Music News

“Lord is a modern-day spiritual that evolves into a rousing choral anthem.”

NDX deliver a rousing modern-day spiritual for a COVID Christmas

Near Death Experience (NDX) present Lord – their third soulful, uplifting single in six months – to help offset pandemic gloom. Opening with driving acoustic guitar and a beautiful chiming electric lead line, Lord is a modern-day spiritual that evolves into a rousing choral anthem, appealing to the world’s innate spirit to shine for the good of all.

Always humbled to call the beautifully restored St Mary’s Church in Ealing their rehearsal home, little did the band know that it would gift them a Christmas classic. Searching for words to lay over a new chord run the band had started jamming, singer Ian Whiteling began singing through an old order of service left open on the lectern. With a few tweaks, Lord was born.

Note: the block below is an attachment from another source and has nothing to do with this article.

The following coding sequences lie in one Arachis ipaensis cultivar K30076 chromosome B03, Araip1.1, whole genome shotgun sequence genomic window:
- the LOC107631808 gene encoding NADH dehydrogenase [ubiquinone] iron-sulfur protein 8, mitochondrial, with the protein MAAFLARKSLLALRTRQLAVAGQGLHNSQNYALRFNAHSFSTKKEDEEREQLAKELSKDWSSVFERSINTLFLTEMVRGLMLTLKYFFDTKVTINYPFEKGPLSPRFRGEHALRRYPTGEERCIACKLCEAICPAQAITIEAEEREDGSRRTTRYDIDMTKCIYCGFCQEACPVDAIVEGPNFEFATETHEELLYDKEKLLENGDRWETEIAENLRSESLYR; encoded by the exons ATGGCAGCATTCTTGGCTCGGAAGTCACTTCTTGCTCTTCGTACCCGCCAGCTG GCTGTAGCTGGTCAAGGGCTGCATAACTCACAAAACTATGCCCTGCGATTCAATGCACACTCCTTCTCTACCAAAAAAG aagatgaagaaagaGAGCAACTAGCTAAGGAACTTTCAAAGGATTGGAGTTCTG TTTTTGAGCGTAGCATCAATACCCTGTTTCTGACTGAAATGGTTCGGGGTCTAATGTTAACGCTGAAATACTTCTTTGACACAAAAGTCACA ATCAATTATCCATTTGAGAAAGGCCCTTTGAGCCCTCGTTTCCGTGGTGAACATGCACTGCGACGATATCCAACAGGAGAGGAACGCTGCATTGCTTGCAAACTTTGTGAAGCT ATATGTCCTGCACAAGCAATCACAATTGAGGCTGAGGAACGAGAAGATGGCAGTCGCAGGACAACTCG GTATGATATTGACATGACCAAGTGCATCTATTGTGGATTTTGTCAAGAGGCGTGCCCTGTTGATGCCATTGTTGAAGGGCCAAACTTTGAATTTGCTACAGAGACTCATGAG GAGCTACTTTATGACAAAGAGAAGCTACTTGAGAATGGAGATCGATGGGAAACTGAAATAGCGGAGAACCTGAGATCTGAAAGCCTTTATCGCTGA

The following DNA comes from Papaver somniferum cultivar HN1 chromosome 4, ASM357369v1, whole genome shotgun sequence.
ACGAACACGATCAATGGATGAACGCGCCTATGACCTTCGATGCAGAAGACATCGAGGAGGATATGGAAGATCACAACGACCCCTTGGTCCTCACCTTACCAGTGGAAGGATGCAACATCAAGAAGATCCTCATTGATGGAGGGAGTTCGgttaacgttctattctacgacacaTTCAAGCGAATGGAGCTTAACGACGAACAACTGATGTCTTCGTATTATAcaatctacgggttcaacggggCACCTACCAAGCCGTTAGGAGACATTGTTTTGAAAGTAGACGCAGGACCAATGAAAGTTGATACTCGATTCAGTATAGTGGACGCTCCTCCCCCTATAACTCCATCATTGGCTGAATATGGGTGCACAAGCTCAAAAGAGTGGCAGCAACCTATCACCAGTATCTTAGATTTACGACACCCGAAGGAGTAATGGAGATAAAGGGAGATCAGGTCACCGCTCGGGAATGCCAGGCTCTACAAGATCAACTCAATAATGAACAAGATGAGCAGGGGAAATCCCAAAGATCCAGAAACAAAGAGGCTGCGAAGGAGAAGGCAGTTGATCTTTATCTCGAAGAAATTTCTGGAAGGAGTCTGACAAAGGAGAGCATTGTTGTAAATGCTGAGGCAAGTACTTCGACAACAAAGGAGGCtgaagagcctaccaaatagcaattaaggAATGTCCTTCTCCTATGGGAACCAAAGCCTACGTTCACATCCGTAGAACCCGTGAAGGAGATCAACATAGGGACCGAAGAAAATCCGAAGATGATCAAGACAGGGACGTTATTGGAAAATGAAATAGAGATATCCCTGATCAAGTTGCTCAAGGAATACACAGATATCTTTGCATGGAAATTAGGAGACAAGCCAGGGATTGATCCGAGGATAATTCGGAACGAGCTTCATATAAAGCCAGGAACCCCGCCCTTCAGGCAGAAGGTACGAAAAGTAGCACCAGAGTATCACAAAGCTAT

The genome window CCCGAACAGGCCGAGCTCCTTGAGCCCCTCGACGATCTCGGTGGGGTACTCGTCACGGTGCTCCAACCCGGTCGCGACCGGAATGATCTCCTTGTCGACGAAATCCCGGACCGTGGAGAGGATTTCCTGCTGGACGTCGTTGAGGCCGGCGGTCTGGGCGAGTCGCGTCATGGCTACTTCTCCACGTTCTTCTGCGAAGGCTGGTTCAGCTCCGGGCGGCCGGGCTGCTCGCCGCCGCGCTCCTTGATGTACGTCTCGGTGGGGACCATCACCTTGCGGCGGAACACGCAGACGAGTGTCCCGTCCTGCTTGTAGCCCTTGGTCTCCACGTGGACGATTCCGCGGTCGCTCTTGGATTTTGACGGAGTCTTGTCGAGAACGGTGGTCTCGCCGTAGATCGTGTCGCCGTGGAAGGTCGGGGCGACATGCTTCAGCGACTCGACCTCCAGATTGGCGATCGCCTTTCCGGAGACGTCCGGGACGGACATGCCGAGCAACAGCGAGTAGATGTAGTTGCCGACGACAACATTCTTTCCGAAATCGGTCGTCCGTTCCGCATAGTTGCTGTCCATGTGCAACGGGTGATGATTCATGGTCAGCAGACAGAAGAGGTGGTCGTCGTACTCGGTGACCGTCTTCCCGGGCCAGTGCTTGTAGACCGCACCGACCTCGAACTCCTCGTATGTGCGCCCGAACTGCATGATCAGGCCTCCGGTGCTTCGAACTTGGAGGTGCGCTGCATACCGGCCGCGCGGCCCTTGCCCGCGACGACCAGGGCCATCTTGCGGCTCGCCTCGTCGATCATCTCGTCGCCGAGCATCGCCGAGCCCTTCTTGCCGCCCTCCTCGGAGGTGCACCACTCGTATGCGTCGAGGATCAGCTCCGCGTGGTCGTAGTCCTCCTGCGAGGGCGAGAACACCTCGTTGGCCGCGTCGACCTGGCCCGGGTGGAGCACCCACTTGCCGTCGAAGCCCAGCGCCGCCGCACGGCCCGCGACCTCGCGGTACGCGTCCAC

The low register verse and soaring chorus display Whiteling’s impressive range, with Bill Marten hypnotising with his warm wandering lead guitar. Meanwhile, NDX rhythm section – bassist Amar Grover and drumsmith Mike Sarjeant – wrap Lord in an irresistible slow groove that guides the song to a climactic organ-filled crescendo. All in all a very merry NDXmas!

More news…

Leaves us itching to hit replay to get another fix!

How music bloggers are getting their groove on to our August 2020 single Moves…

From Sophia With Love…

“‘Moves’ is a soundtrack for the summer. It is an indie gem with contagious melodies. Cling to it for dear life!”

Breaking and Entering